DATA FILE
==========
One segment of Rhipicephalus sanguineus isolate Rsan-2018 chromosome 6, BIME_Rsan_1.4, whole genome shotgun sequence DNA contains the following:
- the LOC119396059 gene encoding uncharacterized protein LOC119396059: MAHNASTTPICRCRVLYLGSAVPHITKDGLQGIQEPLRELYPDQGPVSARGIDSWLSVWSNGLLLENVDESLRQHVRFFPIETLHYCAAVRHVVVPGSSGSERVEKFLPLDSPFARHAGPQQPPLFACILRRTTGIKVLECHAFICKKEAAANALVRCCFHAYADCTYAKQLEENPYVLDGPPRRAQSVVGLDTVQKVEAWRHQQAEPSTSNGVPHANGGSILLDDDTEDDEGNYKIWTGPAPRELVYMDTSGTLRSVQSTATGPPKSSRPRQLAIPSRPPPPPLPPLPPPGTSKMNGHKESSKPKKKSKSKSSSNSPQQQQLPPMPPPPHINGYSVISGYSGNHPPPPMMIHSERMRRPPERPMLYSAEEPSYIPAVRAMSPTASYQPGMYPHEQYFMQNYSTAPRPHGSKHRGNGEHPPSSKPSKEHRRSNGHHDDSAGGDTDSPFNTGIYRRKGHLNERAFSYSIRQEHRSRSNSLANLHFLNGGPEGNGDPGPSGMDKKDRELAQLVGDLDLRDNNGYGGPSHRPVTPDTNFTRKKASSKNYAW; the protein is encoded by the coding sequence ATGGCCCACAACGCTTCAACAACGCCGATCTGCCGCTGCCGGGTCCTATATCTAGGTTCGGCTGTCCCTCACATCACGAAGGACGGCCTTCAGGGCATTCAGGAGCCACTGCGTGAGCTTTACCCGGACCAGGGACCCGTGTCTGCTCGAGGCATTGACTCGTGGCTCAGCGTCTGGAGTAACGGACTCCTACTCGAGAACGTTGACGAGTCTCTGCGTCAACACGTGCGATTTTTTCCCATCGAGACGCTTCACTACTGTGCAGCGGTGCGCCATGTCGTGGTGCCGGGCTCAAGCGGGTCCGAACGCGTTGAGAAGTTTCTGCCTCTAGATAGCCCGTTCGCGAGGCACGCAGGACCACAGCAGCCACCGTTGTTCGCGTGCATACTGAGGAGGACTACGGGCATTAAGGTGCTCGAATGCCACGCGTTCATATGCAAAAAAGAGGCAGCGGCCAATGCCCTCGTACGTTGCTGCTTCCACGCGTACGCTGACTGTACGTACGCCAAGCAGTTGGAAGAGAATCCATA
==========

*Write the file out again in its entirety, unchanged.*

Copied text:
One segment of Rhipicephalus sanguineus isolate Rsan-2018 chromosome 6, BIME_Rsan_1.4, whole genome shotgun sequence DNA contains the following:
- the LOC119396059 gene encoding uncharacterized protein LOC119396059: MAHNASTTPICRCRVLYLGSAVPHITKDGLQGIQEPLRELYPDQGPVSARGIDSWLSVWSNGLLLENVDESLRQHVRFFPIETLHYCAAVRHVVVPGSSGSERVEKFLPLDSPFARHAGPQQPPLFACILRRTTGIKVLECHAFICKKEAAANALVRCCFHAYADCTYAKQLEENPYVLDGPPRRAQSVVGLDTVQKVEAWRHQQAEPSTSNGVPHANGGSILLDDDTEDDEGNYKIWTGPAPRELVYMDTSGTLRSVQSTATGPPKSSRPRQLAIPSRPPPPPLPPLPPPGTSKMNGHKESSKPKKKSKSKSSSNSPQQQQLPPMPPPPHINGYSVISGYSGNHPPPPMMIHSERMRRPPERPMLYSAEEPSYIPAVRAMSPTASYQPGMYPHEQYFMQNYSTAPRPHGSKHRGNGEHPPSSKPSKEHRRSNGHHDDSAGGDTDSPFNTGIYRRKGHLNERAFSYSIRQEHRSRSNSLANLHFLNGGPEGNGDPGPSGMDKKDRELAQLVGDLDLRDNNGYGGPSHRPVTPDTNFTRKKASSKNYAW; the protein is encoded by the coding sequence ATGGCCCACAACGCTTCAACAACGCCGATCTGCCGCTGCCGGGTCCTATATCTAGGTTCGGCTGTCCCTCACATCACGAAGGACGGCCTTCAGGGCATTCAGGAGCCACTGCGTGAGCTTTACCCGGACCAGGGACCCGTGTCTGCTCGAGGCATTGACTCGTGGCTCAGCGTCTGGAGTAACGGACTCCTACTCGAGAACGTTGACGAGTCTCTGCGTCAACACGTGCGATTTTTTCCCATCGAGACGCTTCACTACTGTGCAGCGGTGCGCCATGTCGTGGTGCCGGGCTCAAGCGGGTCCGAACGCGTTGAGAAGTTTCTGCCTCTAGATAGCCCGTTCGCGAGGCACGCAGGACCACAGCAGCCACCGTTGTTCGCGTGCATACTGAGGAGGACTACGGGCATTAAGGTGCTCGAATGCCACGCGTTCATATGCAAAAAAGAGGCAGCGGCCAATGCCCTCGTACGTTGCTGCTTCCACGCGTACGCTGACTGTACGTACGCCAAGCAGTTGGAAGAGAATCCATA